WALLA WALLA — There may not be another David Michaels on the immediate horizon at Whitman College, but that in no way lessens the expectations of Missionary men’s head basketball coach Eric Bridgeland.
Heading into his fifth season at Whitman, it’s business as usual for the head coach. And that means there is unfinished business to attend to.
“We are coming off the best back-to-back seasons in the school’s history,” Bridgeland said. “And I know of no one in this program who is happy. Coaches, players, we all feel like we want to take that next step and win the conference.
“Second is not quite good enough any more. We feel like we can do better than that.”
In 2011, Bridgeland’s third season at the helm, the Missionaries fashioned a 20-8 record and finished second in the Northwest Conference with an 11-5 mark. That season included a memorable come-from-way-behind victory over nationally No. 1-ranked Whitworth and a first-round conference playoff victory over Lewis & Clark.
The Whits were 17-8 overall in 2012, second in the conference again at 11-5 and lost to the University of Puget Sound in the opening round of the NWC playoffs. And while last year’s achievements seem to be overshadowed by those of the previous year, Bridgeland’s not sure that is an accurate assessment.
“It’s tough to say,” Bridgeland said in trying to differentiate the two squads.
“We lost LuQuam Thompson to a season-ending knee injury on the first day of practice two years ago, and we morphed into a very versatile team that got on a roll. But last year we had a really good season where there was one team, UPS, that we just couldn’t seem to beat.
“We were picked to finish second, and we did. We felt like we could have gone farther, but both of those seasons were pretty darned good.”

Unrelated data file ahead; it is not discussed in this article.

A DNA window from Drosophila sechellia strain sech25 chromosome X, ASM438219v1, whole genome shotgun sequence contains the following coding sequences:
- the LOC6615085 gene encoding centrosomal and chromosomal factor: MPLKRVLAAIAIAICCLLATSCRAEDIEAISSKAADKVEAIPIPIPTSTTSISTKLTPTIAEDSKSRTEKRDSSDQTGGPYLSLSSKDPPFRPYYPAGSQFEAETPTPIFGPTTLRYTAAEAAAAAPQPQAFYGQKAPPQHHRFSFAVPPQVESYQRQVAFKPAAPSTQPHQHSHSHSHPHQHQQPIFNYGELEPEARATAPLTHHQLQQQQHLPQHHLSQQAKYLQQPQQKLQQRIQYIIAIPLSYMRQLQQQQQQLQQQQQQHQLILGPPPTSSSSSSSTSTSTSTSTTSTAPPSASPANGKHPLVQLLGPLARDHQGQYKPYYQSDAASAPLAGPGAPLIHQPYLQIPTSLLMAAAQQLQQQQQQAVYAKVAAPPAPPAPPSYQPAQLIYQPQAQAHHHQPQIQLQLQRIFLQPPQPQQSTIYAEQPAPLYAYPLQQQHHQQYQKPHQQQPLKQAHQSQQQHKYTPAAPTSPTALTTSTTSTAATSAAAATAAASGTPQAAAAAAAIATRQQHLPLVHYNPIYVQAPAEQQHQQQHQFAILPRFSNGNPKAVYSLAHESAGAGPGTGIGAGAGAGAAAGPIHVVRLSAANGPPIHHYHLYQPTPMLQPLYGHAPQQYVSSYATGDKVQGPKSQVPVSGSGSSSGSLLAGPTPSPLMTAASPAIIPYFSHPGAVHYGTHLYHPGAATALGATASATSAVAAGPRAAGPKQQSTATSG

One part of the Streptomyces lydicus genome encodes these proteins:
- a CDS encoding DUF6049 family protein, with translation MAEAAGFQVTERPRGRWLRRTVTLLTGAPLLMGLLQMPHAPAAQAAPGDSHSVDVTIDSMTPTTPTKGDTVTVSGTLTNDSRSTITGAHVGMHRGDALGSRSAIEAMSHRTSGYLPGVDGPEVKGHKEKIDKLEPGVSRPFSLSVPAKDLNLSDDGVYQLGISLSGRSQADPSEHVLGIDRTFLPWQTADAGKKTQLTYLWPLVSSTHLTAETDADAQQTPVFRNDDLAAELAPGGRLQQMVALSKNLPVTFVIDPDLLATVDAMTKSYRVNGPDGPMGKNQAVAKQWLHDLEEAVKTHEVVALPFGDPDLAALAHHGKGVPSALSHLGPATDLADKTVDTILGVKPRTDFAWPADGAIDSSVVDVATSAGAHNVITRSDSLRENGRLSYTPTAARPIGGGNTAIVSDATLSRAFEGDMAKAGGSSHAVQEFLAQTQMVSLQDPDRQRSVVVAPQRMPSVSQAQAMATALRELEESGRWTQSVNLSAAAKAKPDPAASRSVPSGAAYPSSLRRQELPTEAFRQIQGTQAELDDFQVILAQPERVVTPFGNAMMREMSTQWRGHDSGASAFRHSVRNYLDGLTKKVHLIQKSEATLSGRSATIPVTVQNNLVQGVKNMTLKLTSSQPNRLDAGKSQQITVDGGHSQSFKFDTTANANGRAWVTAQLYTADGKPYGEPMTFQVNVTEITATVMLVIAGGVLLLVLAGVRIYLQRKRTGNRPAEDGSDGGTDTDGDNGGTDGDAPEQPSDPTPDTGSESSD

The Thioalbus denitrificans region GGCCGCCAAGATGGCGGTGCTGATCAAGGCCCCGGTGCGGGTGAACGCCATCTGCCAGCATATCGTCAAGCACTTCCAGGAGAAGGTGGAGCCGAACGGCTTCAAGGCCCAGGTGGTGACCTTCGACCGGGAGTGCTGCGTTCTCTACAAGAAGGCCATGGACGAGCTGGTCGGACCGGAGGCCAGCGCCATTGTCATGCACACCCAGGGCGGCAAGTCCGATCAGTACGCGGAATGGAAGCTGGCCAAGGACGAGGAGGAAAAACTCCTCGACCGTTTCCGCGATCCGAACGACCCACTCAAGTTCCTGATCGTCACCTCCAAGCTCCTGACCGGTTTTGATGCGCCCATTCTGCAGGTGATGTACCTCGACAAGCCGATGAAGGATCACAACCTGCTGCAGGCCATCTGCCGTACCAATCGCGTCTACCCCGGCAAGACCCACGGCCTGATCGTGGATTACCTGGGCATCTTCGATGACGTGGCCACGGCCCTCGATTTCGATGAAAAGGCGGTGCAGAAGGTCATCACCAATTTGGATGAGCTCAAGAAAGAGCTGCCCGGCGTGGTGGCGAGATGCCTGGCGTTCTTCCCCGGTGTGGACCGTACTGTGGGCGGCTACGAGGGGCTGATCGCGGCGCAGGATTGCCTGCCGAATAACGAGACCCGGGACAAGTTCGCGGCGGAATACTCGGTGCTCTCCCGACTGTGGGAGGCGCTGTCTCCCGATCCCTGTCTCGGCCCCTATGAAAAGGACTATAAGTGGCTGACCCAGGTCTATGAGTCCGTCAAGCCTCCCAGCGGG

Michaels, a 6-foot-7 forward out of Las Vegas who is now playing professionally in Holland, was a key asset on the 2011 team and an even bigger part of the Missionaries’ 2012 success.
As a junior, Michaels was second on the team in rebounding with 5.2 boards per game and was fifth in scoring with an 8.6 average. He was first in field goal percentage and second in blocked shots.
But those achievements pale in comparison to a 2012 campaign in which he averaged 20 points and 6.0 rebounds per contest while dishing out 40 assists, claiming 33 steals and blocking 14 shots. He was the NWC Player of the Year, was selected to the NCAA Division III all-West Region team and became the first Whitman basketball player to be named all-American.
“I don’t know if we have a David Michaels,” Bridgeland confessed when asked about this year’s roster. “But we are much more balanced, and we are very, very deep. We can go 10-12 deep and we don’t lose anything.”
Michaels was one of four Missionaries lost to graduation. Guard Brandon Shaw was a part time starter who averaged 6.4 points per game and totaled 33 assists, and guard Juan Pablo Alvarez and wing D.J. Wright were quality reserves.
“We received great leadership from Juan, and D.J was a glue guy who was also a leader,” Bridgeland said. “And the same can be said for Brandon Shaw ... another great leader.”
There are five seniors, two juniors, five sophomores and a trio of freshmen on this year’s 15-player Whitman roster. It’s a group that includes four players who started a minimum of 17 games last season and three others who saw 300-plus minutes mostly off the bench in key reserve roles.
“The best way to put it,” Bridgeland said, “is that we have a lot of guys who played a lot of minutes who are all back. We return a bunch of guys, seven or eight of them, who averaged double-digit minutes.”
The seniors are Thompson (Foss High, Tacoma, Wash.), Peter Clark (Sinagua High, Flagstaff, Ariz.), Drew Raher (St. Ignatius Prep, San Francisco), Ryan Gilkey (Woodinville, Wash.) and Ignas Pavilonis (Woodside Priory High, Portolo, Calif.).
Thompson, a 5-foot-11 guard, started 20 games and averaged 7.4 points and 2.9 rebounds as a junior. He was also credited with 29 steals and 51 assists, second most on the team.
Clark, a 6-4 wing, started 23 games and averaged 6.6 points and 2.4 rebounds. And Raher, a 6-3 wing, started 24 games and averaged 5.7 points and 4.4 boards.
Pavilonis, a 6-5 forward, drew just one start in the 21 games he appeared in. But he played 347 minutes overall, averaged 6.7 points per game and three rebounds.
“LuQuam was our most consistent player last year in the back court,” Bridgeland said of Thompson.